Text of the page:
Coalition, Forest River, Address RV Transports

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August 8, 2014 by   3 Comments

B.J. Thompson

B.J. Thompson

During a hectic week around the RV-building capital of Elkhart, Ind., the Recreation Vehicle Industry Association (RVIA) RV Transportation Coalition managed to sit down Wednesday morning (Aug. 6) and forge significant progress on a number of fronts.

“It was an outstanding inaugural meeting,” reported Chairman B.J. Thompson. “The segments of the industry that wanted to come together were there. We had outstanding representation of transporter members and OEMs, and we were pleased to have the opportunity to have Jeff Hirsch (president of the Recreation Vehicle Dealers Association) and owner of New Hampshire-based Campers Inn) and Doug Lown (Coachlight RV, Carthage Mo.) as RV dealer members in attendance.”

The coalition was established in June by the RVIA to resolve growing issues the RV sector has faced – especially last winter – in finding and retaining enough drivers to deliver the finished towable and motorized vehicles that the industry manufactures largely in and around northern Indiana’s Elkhart County.

Much of the conversation, along with CDL licensing and electronic logging issues, focused on measures to boost driver recruitment, including a plan to post RV member transporters’ contact info on a landing page linked to the Go RVing website.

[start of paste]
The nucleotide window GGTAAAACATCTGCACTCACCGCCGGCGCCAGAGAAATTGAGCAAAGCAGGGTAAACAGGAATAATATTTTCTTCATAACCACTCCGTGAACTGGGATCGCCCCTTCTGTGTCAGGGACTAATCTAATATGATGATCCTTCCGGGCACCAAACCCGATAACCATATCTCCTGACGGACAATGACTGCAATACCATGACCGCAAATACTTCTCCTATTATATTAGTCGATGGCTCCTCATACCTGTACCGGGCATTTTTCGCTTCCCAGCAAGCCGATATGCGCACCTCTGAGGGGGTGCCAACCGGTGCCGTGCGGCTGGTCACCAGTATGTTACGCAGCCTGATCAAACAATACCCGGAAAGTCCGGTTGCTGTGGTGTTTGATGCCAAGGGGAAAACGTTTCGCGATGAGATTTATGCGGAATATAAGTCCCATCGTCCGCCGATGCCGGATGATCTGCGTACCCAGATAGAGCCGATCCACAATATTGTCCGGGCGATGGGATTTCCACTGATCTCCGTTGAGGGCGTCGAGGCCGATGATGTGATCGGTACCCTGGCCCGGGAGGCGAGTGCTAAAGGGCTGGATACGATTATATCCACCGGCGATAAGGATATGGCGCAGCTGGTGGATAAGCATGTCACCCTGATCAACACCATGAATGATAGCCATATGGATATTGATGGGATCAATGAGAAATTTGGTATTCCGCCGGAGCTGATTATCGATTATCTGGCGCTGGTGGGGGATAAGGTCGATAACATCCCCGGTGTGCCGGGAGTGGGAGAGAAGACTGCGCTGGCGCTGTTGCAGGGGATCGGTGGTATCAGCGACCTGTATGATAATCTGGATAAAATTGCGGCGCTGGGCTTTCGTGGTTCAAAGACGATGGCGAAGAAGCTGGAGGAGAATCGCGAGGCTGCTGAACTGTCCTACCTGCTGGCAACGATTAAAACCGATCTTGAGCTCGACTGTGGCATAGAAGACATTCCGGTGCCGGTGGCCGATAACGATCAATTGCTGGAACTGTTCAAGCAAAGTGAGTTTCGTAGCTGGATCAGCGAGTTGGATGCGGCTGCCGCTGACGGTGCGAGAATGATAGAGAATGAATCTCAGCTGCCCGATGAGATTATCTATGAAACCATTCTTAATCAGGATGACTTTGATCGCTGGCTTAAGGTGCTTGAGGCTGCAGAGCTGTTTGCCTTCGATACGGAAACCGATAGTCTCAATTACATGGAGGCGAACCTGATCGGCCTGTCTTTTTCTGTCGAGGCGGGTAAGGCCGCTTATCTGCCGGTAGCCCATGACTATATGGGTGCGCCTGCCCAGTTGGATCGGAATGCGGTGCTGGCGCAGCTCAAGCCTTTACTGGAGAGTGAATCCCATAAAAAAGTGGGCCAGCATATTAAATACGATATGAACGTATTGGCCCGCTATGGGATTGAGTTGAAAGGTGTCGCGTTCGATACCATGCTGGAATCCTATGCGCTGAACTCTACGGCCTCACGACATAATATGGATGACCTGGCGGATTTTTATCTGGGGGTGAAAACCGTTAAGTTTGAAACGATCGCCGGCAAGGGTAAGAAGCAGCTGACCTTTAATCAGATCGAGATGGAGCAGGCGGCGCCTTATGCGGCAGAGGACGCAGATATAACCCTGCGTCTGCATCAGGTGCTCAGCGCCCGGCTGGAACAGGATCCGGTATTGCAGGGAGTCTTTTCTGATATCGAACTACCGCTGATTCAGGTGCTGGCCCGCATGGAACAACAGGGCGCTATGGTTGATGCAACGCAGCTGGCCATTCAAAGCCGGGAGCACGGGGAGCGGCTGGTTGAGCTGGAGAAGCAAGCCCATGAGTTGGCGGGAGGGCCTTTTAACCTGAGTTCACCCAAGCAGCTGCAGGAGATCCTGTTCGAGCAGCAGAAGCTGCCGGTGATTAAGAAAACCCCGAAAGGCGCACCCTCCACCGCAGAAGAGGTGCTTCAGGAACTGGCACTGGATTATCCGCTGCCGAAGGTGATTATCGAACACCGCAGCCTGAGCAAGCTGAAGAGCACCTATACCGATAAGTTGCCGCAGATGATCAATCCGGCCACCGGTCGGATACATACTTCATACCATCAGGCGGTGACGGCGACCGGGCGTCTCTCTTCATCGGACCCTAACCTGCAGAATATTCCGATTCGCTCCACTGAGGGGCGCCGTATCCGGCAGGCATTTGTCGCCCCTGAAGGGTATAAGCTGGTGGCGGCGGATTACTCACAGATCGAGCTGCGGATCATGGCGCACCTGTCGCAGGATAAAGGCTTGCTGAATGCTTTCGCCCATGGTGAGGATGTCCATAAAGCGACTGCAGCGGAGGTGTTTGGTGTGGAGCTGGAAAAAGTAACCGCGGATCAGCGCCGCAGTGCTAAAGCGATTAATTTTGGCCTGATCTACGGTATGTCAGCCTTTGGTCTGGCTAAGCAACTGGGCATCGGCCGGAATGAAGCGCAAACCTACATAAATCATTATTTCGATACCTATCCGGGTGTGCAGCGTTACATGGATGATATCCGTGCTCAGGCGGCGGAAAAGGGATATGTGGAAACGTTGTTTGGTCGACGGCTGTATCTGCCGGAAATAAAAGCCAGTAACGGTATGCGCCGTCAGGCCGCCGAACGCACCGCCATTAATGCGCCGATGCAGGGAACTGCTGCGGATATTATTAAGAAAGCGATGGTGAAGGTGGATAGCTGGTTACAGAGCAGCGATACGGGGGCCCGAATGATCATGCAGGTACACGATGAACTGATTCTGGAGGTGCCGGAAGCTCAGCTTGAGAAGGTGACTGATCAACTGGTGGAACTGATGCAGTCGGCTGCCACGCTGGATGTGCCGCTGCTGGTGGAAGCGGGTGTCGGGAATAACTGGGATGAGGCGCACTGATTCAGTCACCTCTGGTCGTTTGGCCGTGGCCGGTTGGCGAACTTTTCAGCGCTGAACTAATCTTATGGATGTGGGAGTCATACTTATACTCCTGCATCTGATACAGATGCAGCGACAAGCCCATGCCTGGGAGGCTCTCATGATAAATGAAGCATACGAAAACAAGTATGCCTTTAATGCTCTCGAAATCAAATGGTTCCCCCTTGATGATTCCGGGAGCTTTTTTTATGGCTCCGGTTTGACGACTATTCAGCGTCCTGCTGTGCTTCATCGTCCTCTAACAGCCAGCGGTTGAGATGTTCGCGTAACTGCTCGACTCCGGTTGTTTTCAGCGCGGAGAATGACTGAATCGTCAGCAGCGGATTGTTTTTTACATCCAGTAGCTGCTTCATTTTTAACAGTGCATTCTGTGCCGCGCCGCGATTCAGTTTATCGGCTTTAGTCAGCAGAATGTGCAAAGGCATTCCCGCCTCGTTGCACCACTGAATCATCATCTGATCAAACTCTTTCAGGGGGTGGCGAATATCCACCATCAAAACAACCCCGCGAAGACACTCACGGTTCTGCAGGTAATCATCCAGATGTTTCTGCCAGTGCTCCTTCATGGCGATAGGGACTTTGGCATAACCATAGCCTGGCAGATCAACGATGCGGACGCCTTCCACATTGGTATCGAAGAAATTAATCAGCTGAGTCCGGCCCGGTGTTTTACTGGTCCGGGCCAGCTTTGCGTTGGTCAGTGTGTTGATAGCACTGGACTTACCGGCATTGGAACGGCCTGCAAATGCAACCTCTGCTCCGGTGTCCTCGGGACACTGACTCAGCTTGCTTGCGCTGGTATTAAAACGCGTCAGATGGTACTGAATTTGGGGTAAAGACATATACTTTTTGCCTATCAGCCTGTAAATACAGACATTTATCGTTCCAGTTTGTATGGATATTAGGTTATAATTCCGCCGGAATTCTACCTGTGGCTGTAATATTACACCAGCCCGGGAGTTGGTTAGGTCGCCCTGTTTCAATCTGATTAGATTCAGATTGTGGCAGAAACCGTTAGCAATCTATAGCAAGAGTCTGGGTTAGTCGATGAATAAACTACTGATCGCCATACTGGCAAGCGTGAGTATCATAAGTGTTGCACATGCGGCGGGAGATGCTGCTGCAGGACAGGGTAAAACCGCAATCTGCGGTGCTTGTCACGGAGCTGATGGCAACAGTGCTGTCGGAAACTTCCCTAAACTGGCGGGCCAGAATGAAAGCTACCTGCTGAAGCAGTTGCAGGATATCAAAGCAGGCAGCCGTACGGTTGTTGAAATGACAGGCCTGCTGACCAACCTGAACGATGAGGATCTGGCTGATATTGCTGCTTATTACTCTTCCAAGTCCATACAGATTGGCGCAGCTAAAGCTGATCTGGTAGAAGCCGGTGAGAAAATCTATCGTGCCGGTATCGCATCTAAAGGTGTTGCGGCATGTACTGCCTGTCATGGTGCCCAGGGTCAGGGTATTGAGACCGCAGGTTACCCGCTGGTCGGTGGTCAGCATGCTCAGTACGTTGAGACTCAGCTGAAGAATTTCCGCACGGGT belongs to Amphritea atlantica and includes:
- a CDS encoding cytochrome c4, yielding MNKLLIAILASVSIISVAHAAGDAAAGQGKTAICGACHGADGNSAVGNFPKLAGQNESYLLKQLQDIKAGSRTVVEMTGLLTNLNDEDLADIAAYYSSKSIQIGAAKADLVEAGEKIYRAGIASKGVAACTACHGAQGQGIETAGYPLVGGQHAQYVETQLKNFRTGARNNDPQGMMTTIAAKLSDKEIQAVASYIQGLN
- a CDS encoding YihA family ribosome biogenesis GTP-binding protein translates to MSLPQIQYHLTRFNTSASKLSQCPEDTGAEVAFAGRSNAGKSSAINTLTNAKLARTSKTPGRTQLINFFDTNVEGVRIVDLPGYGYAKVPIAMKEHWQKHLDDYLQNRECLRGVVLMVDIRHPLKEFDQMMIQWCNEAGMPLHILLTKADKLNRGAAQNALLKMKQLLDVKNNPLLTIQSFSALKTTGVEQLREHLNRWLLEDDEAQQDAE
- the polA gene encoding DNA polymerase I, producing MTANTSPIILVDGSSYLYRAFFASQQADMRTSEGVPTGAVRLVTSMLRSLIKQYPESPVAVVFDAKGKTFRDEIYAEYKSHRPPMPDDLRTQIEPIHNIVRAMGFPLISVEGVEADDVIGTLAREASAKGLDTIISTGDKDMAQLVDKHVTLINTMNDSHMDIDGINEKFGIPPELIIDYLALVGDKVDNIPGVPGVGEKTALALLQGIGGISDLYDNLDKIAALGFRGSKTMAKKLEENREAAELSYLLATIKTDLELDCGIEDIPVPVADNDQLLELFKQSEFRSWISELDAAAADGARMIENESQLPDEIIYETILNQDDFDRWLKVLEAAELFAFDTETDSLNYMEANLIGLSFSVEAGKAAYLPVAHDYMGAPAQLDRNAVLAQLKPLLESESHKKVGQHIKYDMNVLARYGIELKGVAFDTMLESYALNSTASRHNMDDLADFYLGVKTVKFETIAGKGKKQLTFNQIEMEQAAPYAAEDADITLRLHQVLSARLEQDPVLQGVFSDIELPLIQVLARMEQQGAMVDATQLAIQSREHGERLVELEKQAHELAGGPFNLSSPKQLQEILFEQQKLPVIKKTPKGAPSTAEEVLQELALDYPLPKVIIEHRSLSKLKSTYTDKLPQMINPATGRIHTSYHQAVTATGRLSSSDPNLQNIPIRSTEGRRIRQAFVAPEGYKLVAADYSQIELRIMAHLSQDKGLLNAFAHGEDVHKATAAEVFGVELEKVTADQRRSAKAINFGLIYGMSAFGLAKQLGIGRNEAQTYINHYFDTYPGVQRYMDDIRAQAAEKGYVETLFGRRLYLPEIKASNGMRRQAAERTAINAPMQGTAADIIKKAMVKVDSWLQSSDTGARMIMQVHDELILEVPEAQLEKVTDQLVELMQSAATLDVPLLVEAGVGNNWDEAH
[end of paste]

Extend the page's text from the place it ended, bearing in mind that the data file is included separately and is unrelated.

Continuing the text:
“Another interesting item that came out of the coalition meeting is the issue of driver retention – how we can hang on to the drivers that we have already spent considerable time and resources in developing,” added Thompson, president of BJ Thompson Associates. “There’s too much turnover on drivers and we want to do more to retain those that we already have. One of the issues that already came up is how we can make it easier for drivers and dealers at the point of unit delivery because there are some problems with the way things stand.

“So what we’re going to do is form a task force of coalition members to develop best practices for the delivery of RVs at the point of delivery. We hope to have a draft of those best practices assembled in time for the RVDA Con/Expo, and we would like to expose that draft to dealers so that we can get some input from them. If we can’t make it by the RVDA Con/Expo, we’ll plan to have it at the Louisville Show so that we can get additional input.”

Pete Liegl

Pete Liegl